- The World Doesn’t Revolve Around Man – In Job 38-41, God mentions many other parts of Creation, but is completely silent about humanity. Scholars agree that this was a purposeful decision. The marvelous creative activity of God reminds us “how puny man is in comparison to the power of God, the Creator of all,” lest we think too highly of ourselves.
- God is a Loving Father Who Nurtures & Cares for His Creation – Some would accuse God of being impersonal or unconcerned with what we’re going through. God, however, uses procreation language to show that He cares for His creation as a mother cares for her children. He describes giving birth to the sea and swaddling it in darkness (38:8-9), calls Himself the Father of rain and ice (38:28-29), and says He gives food to the ravens when they cry out to Him (38:41-39:4).
- God’s Wild, Unpredictable Creation Brings Beauty and Excitement – The awful descriptions of the mighty Behemoth and Leviathan (40-41) are presented as examples of the beautiful handiwork of God. We humans want life to be safe and predictable, but according to Pelham, the utopia we dream of would be nothing but a “straw world.” He says that “God’s world is wild and beautiful, whereas the world of Job and his friends is cramped and narrow.”
Throughout these examples, the LORD makes His point: if He can care for the vast, untamed universe, then He can certainly care for us. Harris reminds us that “there is great comfort here,” since it means we are not alone and do not suffer according to blind chance, but live under the protective shadow of a Sovereign God.
Job Gets Positive
After realizing the awesome power of God and His sovereign control and wisdom, Job repents in dust and ashes (42:1-6). While at first Job questions God and His motives, he now says, “but now my eyes have seen You” (42:5).
Once we begin to see God for Who He really is, we’ll understand how puny our problems are compared to His vast, unsearchable wisdom and strength. He has created a wild and beautiful world for us to enjoy (it would be pretty boring otherwise), and He watches over us as a Loving Father each and every moment of our lives. Instead of questioning God, we’re left thanking Him for His protection and worshipping His greatness. We no longer need an answer to our question about why bad things sometimes happen, because compared to the glory of God our problems are totally eclipsed – they simply don’t matter anymore.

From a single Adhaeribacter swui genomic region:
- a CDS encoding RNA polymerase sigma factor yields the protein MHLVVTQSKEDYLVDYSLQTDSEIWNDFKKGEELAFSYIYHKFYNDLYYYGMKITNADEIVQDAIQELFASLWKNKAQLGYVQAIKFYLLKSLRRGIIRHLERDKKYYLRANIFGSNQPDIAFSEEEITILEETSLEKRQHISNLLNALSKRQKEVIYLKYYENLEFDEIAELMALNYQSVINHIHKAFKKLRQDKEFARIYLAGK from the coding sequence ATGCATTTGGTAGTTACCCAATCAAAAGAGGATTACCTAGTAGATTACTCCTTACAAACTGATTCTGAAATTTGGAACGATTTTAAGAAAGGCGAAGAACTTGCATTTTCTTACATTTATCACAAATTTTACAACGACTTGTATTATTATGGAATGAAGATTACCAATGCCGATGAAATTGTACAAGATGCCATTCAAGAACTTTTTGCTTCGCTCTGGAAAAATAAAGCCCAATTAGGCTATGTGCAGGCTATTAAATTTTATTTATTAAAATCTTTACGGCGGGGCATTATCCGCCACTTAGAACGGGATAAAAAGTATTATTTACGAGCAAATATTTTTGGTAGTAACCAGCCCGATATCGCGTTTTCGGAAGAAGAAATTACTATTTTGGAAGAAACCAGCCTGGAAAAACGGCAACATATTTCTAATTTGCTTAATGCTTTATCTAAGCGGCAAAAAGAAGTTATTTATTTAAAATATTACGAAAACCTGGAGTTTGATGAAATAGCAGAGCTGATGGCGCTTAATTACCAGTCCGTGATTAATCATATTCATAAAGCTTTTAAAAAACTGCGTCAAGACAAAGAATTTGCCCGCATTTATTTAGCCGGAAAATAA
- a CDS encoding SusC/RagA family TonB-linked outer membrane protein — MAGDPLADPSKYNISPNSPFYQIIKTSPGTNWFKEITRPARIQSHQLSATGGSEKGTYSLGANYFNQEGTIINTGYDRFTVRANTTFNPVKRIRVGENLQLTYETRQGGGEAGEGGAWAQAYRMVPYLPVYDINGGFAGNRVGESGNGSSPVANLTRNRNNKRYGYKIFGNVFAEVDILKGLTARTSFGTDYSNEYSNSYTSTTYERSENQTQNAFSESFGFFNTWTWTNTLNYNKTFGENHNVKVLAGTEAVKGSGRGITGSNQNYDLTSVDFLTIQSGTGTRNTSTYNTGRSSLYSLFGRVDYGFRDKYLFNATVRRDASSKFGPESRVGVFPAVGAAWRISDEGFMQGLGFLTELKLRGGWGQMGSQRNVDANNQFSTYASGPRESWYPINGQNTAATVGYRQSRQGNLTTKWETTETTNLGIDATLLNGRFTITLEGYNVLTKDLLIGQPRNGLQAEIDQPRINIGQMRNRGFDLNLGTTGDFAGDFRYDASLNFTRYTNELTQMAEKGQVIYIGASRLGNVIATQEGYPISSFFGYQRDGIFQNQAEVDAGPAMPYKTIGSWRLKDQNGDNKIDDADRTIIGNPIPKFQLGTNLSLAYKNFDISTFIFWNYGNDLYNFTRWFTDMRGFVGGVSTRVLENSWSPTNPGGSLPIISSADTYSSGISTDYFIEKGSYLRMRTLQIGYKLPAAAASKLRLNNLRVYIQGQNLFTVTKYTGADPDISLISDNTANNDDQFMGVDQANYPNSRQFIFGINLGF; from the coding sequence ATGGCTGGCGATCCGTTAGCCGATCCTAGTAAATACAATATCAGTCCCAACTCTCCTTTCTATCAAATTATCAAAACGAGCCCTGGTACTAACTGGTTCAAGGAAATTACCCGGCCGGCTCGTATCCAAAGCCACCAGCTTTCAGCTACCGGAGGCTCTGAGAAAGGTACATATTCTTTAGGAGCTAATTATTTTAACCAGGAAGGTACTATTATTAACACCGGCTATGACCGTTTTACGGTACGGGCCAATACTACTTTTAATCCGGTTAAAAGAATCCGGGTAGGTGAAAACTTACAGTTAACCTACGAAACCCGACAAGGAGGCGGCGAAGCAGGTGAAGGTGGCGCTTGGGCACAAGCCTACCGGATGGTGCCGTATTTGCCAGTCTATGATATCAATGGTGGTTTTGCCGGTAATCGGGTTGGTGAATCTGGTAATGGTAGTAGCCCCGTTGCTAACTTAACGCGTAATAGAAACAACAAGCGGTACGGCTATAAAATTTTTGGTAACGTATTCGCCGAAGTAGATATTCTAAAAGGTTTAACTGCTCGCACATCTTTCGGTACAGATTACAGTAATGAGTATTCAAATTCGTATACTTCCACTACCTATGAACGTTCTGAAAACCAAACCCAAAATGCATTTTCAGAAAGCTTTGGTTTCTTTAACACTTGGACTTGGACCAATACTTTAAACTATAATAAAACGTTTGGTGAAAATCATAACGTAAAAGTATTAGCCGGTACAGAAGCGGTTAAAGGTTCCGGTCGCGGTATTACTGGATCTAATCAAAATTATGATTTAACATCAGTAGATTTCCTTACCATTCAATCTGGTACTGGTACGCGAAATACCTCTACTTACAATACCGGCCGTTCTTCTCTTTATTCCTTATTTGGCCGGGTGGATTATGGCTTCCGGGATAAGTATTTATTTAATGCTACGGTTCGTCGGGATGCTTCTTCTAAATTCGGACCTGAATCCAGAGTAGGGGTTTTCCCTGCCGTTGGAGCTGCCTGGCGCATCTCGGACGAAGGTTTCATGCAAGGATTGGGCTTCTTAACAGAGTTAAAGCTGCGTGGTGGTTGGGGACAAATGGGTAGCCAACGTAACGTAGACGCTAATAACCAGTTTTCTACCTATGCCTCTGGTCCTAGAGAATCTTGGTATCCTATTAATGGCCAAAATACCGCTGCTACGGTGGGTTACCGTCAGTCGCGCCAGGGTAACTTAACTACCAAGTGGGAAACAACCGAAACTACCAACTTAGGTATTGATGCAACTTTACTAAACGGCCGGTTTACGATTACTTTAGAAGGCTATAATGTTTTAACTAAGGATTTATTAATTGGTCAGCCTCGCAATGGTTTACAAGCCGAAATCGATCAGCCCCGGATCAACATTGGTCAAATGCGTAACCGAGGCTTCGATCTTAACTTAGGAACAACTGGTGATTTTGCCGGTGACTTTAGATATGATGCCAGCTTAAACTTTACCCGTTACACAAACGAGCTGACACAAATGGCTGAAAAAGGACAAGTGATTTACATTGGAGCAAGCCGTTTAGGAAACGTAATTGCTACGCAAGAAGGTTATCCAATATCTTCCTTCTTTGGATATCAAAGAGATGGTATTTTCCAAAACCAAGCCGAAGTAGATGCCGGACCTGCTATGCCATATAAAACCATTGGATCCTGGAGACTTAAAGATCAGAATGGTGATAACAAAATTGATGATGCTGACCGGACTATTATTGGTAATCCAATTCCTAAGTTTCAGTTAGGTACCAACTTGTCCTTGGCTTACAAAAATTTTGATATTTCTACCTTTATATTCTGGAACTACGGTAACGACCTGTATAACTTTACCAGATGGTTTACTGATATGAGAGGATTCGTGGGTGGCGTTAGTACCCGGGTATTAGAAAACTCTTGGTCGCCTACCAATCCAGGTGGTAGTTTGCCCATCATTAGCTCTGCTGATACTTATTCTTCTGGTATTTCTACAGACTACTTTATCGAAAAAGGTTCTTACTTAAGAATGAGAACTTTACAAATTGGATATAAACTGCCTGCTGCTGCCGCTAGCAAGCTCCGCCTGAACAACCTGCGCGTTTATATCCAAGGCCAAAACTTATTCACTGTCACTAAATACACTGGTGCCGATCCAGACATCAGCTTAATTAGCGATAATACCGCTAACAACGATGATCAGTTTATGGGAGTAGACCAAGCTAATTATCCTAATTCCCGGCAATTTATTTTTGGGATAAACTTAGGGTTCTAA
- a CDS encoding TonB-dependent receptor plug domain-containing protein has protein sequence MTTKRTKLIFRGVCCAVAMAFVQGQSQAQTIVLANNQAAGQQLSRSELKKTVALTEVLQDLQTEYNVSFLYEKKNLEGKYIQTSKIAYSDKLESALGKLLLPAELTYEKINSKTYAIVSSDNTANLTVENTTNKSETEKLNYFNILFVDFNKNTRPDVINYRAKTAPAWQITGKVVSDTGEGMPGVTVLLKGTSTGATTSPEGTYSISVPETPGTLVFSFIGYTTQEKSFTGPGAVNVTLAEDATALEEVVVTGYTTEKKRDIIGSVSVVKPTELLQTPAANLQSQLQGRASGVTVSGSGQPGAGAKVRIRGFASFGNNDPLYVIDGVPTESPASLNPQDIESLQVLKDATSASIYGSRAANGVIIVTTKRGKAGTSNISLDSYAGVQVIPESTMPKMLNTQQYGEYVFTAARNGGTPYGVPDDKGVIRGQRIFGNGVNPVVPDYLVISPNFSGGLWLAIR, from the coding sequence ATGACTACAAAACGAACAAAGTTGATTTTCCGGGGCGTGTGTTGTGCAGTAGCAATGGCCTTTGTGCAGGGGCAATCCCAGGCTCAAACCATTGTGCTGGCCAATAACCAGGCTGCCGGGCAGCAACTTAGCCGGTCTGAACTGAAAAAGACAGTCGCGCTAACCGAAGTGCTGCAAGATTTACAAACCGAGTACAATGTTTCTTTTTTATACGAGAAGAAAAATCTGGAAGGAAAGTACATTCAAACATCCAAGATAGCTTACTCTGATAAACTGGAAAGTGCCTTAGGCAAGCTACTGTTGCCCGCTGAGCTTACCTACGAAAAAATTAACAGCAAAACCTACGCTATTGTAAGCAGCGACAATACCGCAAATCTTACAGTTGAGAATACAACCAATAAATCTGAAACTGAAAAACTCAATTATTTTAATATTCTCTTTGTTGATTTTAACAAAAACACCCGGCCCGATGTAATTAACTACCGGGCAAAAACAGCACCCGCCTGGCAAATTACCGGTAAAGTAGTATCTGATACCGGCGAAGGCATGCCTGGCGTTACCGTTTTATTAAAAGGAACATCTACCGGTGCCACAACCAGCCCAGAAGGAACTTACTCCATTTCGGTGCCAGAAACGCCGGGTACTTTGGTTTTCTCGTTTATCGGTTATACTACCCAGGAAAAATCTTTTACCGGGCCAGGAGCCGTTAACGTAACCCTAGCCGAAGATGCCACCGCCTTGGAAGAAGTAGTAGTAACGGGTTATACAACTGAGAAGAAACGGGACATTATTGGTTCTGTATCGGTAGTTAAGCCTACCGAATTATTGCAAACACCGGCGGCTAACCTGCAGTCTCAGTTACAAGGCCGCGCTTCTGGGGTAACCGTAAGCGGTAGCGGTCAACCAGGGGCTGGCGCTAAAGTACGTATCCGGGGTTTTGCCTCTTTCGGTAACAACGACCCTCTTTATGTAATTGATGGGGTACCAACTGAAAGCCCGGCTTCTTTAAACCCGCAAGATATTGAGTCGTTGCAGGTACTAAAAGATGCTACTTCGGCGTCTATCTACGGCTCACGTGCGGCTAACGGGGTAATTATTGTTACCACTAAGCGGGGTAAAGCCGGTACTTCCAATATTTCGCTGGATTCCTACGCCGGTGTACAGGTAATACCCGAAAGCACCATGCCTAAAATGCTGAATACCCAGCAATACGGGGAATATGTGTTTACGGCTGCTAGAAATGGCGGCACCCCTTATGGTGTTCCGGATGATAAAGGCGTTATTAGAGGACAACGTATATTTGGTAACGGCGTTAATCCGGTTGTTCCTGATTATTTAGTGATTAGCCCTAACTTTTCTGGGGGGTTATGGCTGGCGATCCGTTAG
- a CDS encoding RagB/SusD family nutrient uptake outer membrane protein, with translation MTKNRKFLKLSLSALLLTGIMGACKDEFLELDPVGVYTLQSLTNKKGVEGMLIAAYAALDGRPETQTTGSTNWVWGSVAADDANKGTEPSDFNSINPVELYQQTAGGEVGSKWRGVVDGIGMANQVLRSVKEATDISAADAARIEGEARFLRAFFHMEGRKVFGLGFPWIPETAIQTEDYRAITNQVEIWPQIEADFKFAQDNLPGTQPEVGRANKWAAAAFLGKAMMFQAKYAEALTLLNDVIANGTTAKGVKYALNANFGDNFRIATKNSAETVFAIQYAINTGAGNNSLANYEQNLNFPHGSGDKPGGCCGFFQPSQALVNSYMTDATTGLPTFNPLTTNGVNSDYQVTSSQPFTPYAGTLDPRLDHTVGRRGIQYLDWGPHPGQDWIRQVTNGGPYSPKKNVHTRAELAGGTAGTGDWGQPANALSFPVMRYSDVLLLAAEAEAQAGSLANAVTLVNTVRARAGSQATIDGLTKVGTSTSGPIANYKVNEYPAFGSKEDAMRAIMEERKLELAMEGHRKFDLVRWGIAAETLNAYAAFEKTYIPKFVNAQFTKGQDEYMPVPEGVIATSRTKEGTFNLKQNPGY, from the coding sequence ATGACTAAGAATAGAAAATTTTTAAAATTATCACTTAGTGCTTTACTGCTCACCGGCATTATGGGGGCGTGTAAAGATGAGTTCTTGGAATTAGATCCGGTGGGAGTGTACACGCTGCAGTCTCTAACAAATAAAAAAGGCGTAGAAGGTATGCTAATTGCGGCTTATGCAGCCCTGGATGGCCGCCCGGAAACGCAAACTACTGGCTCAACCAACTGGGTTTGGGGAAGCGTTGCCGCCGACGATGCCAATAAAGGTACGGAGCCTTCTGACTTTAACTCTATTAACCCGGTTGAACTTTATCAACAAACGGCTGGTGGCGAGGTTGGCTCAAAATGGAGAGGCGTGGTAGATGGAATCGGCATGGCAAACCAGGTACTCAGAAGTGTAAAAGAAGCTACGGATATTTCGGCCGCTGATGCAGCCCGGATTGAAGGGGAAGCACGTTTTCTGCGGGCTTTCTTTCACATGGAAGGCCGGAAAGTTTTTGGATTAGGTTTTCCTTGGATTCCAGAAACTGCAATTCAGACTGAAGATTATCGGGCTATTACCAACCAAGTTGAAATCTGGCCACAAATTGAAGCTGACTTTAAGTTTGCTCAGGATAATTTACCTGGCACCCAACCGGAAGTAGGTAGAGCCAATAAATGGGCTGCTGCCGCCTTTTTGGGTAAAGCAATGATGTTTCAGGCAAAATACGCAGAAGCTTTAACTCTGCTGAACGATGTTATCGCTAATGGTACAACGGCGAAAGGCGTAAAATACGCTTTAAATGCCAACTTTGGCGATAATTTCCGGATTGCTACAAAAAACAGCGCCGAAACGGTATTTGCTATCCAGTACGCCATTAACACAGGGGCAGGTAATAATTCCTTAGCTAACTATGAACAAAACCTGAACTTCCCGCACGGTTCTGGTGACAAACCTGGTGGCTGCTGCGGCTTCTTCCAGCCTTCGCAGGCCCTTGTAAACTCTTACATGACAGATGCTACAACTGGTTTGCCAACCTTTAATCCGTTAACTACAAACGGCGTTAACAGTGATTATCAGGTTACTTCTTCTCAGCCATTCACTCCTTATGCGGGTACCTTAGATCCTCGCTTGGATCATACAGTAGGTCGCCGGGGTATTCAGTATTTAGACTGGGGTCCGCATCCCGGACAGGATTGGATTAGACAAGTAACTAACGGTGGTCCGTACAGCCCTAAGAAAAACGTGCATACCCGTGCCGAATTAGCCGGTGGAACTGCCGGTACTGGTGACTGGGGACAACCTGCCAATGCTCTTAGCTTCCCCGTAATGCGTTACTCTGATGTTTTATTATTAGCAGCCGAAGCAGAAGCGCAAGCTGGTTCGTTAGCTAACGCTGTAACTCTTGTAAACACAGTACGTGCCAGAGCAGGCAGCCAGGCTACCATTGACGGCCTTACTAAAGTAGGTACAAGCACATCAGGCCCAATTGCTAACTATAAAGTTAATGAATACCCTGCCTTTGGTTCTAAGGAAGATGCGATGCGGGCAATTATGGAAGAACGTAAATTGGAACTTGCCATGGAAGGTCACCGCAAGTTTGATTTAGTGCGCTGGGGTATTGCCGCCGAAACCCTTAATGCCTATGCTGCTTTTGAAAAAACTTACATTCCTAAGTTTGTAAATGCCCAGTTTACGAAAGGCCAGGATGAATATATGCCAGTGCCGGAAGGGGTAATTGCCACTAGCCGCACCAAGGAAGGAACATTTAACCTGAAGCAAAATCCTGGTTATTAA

I can’t think of any message more positive or uplifting!
Maybe the Book of Job isn’t so depressing after all.
 J. Gerald Janzen, “Creation and the Human Predicament in Job,” Ex Auditu: An International Journal of the Theological Interpretation of Scripture 3 (1987): 45-53.
 Gregory W. Parsons, “The Structure and Purpose of the Book of Job,” Bibliotheca Sacra 138:550 (1981): 147.
 R. Laird Harris, “The Doctrine of God in the Book of Job,” in Sitting With Job: Selected Studies on the Book of Job, ed. Roy B. Zuck (Grand Rapids, MI: Baker Book House, 1992), 168-69.
 Norman Habel, review of Contested Creations in the Book of Job: The-World-as-It-Ought-and-Ought-Not-to-Be, by Abigail Pelham, Society of Biblical Literature 12 (2012), 1-4.
 R. Laird Harris, “The Doctrine of God in the Book of Job,” in Sitting With Job: Selected Studies on the Book of Job, ed. Roy B. Zuck (Grand Rapids, MI: Baker Book House, 1992), 170.